22 A. I don't recall that being -- this incident, I don't recall it at
23 all, or the threat.
24 Q. Now, if we may have 65 ter 528 on e-court, please, and we'll be
25 looking at page 51 to begin with. And again we are just going to be
1 looking at a couple of things in connection with something that Mr. Josse
2 brought up today. You remember some questions he had based on an ABiH
3 document about the raid on the 26th of June, it's the village of Visnjica;
4 you remember that?
5 A. Yes.
6 Q. I want to talk a little about some of the activities that were
7 going on earlier in the months. If we look at paragraph 223 we will have
8 to scroll up to the top please, there we go. We are talking about the
9 right-hand corner.
10 It says, "In June 1995, the period of relative military inactivity
11 came to an end. On 1 June a Serb raiding party entered the enclave
12 ambushed and reportedly killed a number of Bosniak civilians. On the same
13 day the BSA instructed UNPROFOR to move observation post Echo and UNPROFOR
14 position on the southern boundary of the enclave," and then later on it
15 says, "On 3 June the Serbs attacked the position with hand held weapons,
16 mortars, and anti-tank weapons.
17 General, do you recall the military activity beginning to pick up
18 on or about the 1st of June, do you recall that?
19 A. Yes. It's all wrapped up in my memory with the May, the end of
20 May bombings and the hostage taking. But I can remember that and the loss
21 of the OP.
22 Q. And if we turn the page, please, to page 52, at paragraph 225, you
23 see there is a description of the attack, "During the attack in the early
24 morning of 26 June, several houses were burned and either two people were
25 killed according to Bosniak sources or four according to the Serb sources.
1 "The attack although relatively minor in comparison to the Serb
2 attacks which preceded it led to strong Serb condemnations." There is a
3 description of a protest by General Mladic, and then at the very end,
4 "Mladic failed to mention what UNPF had reported to United Nations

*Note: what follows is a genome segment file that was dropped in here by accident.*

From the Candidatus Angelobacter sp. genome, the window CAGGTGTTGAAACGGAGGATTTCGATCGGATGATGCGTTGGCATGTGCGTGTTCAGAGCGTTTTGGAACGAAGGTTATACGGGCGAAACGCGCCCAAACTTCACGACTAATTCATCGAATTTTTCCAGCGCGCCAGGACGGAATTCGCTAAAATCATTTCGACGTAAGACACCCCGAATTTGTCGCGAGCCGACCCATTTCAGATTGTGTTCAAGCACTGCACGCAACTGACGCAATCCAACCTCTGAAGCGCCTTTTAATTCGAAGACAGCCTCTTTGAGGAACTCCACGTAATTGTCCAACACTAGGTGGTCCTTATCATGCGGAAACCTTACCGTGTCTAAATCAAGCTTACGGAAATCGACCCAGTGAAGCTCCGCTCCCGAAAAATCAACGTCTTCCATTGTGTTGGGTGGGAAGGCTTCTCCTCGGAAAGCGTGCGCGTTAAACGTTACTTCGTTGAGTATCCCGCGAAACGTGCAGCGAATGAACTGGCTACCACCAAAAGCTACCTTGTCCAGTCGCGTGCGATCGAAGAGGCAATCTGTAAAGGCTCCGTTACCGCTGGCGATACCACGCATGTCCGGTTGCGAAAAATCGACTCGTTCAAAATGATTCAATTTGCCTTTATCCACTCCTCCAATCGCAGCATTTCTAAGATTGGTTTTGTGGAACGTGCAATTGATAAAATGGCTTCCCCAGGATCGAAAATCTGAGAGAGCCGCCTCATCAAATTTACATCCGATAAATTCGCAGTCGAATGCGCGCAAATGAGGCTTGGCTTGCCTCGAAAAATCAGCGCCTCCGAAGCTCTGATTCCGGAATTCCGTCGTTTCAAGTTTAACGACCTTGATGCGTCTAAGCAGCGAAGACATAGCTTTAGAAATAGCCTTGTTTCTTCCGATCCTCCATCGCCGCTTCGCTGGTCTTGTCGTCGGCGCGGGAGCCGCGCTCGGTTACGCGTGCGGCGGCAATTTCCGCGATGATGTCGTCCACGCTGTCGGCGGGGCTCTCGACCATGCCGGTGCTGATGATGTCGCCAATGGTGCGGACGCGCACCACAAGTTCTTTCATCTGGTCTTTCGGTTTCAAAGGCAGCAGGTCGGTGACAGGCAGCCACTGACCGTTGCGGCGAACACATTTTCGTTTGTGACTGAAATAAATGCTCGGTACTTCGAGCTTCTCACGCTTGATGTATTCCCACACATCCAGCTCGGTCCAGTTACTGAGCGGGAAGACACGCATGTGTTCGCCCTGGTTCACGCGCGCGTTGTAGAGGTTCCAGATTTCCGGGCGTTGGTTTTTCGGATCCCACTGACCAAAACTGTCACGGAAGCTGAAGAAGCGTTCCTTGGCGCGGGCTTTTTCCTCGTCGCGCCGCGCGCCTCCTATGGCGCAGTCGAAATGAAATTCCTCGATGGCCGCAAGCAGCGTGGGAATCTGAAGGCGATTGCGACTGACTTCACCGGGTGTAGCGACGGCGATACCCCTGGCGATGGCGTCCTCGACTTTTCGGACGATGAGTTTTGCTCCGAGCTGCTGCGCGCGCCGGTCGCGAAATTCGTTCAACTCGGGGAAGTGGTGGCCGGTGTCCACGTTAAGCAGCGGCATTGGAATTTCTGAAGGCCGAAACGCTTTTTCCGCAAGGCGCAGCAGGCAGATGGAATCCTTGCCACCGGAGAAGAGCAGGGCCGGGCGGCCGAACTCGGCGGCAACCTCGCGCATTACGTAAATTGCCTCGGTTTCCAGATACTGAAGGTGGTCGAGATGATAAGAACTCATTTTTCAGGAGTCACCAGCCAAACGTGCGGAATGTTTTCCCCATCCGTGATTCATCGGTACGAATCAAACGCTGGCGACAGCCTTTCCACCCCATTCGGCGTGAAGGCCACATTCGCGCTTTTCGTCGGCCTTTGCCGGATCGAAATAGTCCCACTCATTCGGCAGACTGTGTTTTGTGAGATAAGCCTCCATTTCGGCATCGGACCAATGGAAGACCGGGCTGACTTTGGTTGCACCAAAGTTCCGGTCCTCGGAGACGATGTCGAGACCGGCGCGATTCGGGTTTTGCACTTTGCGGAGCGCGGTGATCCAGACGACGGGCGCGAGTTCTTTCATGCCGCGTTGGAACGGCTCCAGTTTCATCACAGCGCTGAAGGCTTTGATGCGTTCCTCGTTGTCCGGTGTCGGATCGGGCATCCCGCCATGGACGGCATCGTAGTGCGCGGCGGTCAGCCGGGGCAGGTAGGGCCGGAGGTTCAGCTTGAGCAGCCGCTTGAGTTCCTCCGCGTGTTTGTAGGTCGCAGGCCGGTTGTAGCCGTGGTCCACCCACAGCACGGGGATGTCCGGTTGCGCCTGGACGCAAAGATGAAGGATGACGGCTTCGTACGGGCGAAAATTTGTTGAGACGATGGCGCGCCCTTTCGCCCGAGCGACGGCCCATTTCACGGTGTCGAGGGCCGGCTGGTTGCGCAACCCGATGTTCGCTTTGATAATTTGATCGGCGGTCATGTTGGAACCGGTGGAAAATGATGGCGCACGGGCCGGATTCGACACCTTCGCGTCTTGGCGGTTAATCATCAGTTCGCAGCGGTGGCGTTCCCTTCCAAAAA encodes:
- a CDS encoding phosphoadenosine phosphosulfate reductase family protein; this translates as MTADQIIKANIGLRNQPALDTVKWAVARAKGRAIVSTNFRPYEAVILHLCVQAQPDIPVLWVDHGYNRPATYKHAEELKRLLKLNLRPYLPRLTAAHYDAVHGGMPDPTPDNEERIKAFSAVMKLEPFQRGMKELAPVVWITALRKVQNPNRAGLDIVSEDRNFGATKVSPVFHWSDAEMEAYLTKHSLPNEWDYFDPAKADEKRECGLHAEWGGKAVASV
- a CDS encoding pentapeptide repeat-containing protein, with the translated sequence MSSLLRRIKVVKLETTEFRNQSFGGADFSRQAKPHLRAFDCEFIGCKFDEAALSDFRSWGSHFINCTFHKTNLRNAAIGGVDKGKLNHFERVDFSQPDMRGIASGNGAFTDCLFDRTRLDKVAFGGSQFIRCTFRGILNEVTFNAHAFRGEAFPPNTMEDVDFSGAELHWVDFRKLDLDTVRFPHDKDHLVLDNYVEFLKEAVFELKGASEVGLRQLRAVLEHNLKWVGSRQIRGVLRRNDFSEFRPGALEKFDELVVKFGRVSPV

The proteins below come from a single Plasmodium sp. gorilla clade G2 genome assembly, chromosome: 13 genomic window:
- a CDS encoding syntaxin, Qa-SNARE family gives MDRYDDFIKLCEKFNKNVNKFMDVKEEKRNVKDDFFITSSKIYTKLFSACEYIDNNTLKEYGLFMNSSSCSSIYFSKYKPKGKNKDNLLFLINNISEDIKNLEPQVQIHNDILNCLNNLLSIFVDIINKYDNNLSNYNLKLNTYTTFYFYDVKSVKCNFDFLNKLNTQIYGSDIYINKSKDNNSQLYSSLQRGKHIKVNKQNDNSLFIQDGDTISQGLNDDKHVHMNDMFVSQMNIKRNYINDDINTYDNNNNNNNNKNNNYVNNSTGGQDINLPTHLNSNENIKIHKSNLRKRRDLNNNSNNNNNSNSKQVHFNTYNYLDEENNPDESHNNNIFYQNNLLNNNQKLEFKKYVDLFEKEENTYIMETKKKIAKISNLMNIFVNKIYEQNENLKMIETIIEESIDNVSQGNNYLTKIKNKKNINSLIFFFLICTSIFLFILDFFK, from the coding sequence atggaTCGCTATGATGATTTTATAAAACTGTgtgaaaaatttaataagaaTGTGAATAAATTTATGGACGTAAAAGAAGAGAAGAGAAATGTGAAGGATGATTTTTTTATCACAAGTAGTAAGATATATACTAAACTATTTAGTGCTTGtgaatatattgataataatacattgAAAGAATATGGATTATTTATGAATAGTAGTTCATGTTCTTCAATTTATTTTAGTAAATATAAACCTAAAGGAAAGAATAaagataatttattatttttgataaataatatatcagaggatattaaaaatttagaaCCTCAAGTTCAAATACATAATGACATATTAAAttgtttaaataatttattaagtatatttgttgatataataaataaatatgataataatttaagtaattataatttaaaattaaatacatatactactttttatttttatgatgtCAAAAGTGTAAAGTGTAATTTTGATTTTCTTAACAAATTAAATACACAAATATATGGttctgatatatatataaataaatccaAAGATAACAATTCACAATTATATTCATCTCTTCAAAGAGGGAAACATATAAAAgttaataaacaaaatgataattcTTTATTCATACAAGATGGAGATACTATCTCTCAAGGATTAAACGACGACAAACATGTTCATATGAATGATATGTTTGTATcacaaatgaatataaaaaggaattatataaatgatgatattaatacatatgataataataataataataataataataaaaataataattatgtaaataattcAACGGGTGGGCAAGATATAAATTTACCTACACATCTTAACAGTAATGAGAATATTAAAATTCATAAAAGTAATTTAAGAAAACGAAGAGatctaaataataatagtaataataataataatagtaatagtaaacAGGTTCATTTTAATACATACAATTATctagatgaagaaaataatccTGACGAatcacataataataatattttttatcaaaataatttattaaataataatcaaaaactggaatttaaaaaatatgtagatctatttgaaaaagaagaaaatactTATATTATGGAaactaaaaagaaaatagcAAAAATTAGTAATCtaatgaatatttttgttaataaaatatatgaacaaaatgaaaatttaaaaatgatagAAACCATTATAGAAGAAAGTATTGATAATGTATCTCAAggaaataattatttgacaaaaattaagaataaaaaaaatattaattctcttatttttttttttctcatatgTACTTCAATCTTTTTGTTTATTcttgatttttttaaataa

5 headquarters three days prior to the raid on Visnjica, namely, that the
6 BSA had apparently fired 20 shells into Srebrenica town killing one woman
7 and injuring another two civilians."
8 General, do you remember these events as described here?
9 JUDGE AGIUS: One moment, before you answer, General, yes,
10 Mr. Josse?
11 MR. JOSSE: Highly selective reading in my submission. The whole
12 paragraph certainly got to be read by the witness.
13 MR. THAYER:
14 Q. By all means, General, if you -- feel free to read the whole
16 JUDGE AGIUS: General Smith, the whole paragraph.
17 THE WITNESS: The whole 225?
18 MR. THAYER:
19 Q. To yourself, if you like, sure.
20 A. Not all of them, just that paragraph.
21 JUDGE AGIUS: Or any other paragraph you think might be relevant
22 after having read that.
23 THE WITNESS: And this is still in early June. No, during -- this
24 is late June, yeah. My memory of the whole of the period from May through
25 to July was there was this -- these attacks and incidents going on. We
1 were in -- we UNPROFOR were increasingly powerless because we had these
2 people taken hostage. The use of air power had been withdrawn, the keys
3 had been taken away from the military commanders. And we were -- and
4 these events were happening. The precise order of them and so forth, I
5 don't remember with any great clarity.
6 MR. THAYER:
7 Q. Now, yesterday you were shown some of the demilitarisation
8 agreements that had been entered into. I want to show you one document in
9 connection with those. And with the Court's indulgence -- may we have
10 2951 on e-court, please? And if we could just scroll up just a little bit